About Us | Help Videos | Contact Us | Subscriptions
 

Abstract

 

This article in CS

  1. Vol. 33 No. 6, p. 1193-1200
     
    Received: July 9, 1992


    * Corresponding author(s):
 View
 Download
 Alerts
 Permissions
Request Permissions
 Share

doi:10.2135/cropsci1993.0011183X003300060017x

Clustering Cultivars into Groups without Rank-Change Interactions

  1. P. L. Cornelius ,
  2. D. A. Van Sanford and
  3. M. S. Seyedsadr
  1. D ep. of Agronomy and Dep. of Statistics
    D ep. of Agronomy and Dep. of Statistics, Univ. of Kentucky, Lexington, KY 40546-0091
    B iostatistics and Data Management, Bristol-Myers Squibb Co., 5 Research Pkwy., Walling-ford, CT 06492-7600

Abstract

Abstract

Crossover (i.e., rank-change) interactions (COIs) are of particular interest in the interpretation of cultivar yield trial data. The shifted multiplicative model (SHMM) was used to search for subsets of cultivars in which cultivar COIs could be regarded as insignificant or small in a 1985 Kentucky wheat (Triticum aestivum L.) trial with 41 cultivars and seven locations. The first step was to obtain a dendrogram by complete linkage (farthest neighbor) cluster analysis with the “distance” between a pair of cultivars defined as the residual sum of squares when SHMM with one multiplicative term (SHMM1) is fitted subject to a constraint that the fitted model be free of COIs. Statistical tests were computed on subsets of cultivars suggested by branching of the dendrogram to identify subsets in which a constrained SHMM, would account for the variation. Five clusters of five cultivars each and four smaller clusters were found satisfactory. Six cultivars did not cluster with any other cultivar. Analysis of all 2 × 2 interactions indicated that the method effectively assigned cultivars involved in large COIs to different clusters. Only 6% of COIs within clusters were significant as compared to 29% among clusters. Clustering would allow breeders and growers to restrict selection of cultivars to the better ones in each cluster.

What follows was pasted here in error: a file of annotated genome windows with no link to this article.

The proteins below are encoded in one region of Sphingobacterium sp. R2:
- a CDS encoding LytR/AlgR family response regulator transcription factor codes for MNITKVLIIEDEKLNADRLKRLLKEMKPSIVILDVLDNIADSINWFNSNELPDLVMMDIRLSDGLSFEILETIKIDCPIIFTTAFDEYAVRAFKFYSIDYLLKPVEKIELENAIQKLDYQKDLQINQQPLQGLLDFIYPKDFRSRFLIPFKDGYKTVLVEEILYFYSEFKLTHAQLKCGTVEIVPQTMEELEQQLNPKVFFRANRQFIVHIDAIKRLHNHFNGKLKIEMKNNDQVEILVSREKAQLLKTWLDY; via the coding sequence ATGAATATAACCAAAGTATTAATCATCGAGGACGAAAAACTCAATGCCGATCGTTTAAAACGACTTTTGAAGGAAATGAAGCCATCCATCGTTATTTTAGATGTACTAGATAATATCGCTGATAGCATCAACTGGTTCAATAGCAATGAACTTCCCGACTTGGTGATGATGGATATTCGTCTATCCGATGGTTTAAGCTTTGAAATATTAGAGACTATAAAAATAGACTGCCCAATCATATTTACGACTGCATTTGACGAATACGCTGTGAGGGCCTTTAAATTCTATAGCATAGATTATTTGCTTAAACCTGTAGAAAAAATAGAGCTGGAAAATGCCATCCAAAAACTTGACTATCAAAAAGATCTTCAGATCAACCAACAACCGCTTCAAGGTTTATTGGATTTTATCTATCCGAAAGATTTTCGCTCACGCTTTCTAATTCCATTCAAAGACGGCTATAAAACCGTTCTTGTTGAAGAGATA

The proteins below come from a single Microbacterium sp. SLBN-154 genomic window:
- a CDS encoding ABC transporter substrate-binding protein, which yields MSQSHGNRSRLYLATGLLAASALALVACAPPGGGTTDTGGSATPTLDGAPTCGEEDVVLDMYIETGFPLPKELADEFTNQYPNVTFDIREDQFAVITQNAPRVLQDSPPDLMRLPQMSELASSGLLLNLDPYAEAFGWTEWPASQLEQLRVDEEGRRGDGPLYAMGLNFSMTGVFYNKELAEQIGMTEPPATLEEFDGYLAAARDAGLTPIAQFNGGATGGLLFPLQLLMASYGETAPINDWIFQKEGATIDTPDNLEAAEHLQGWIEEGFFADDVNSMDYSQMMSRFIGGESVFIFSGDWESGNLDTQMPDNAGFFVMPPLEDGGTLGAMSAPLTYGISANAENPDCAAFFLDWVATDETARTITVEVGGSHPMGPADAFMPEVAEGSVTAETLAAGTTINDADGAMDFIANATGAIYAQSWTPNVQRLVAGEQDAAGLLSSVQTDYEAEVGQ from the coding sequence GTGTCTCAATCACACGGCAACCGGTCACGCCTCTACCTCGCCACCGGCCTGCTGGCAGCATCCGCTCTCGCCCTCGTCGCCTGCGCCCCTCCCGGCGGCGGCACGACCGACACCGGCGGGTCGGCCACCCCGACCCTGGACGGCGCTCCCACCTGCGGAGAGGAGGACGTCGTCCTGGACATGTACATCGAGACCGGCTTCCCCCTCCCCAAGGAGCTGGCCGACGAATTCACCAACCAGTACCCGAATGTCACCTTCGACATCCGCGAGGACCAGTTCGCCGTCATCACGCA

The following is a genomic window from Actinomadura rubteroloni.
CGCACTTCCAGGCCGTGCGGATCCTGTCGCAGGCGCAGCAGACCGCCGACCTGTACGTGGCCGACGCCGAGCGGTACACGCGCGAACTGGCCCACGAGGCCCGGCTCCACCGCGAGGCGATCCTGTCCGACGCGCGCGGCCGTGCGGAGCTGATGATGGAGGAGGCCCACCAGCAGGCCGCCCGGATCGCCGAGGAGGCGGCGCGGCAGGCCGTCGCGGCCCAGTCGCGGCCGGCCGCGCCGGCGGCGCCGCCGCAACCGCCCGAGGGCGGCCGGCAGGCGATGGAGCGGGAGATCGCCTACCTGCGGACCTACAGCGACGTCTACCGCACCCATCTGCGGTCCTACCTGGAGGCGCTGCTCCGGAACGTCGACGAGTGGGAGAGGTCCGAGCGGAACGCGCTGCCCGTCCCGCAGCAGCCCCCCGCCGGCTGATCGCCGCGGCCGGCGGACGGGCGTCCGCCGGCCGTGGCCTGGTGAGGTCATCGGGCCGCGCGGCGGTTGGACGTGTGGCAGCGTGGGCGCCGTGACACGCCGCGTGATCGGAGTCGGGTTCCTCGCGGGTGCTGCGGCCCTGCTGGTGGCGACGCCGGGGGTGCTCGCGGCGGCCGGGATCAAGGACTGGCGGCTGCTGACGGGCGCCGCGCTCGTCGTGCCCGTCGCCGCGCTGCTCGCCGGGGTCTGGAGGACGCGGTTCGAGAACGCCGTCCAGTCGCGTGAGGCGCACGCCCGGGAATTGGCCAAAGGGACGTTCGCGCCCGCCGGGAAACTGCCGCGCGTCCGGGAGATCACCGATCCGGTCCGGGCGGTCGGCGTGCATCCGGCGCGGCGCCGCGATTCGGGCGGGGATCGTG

This paper is journal article no. 92-3-127 of the Kentucky Agric. Exp. Stn. published with the approval of the Director.

  Please view the pdf by using the Full Text (PDF) link under 'View' to the left.

Copyright © .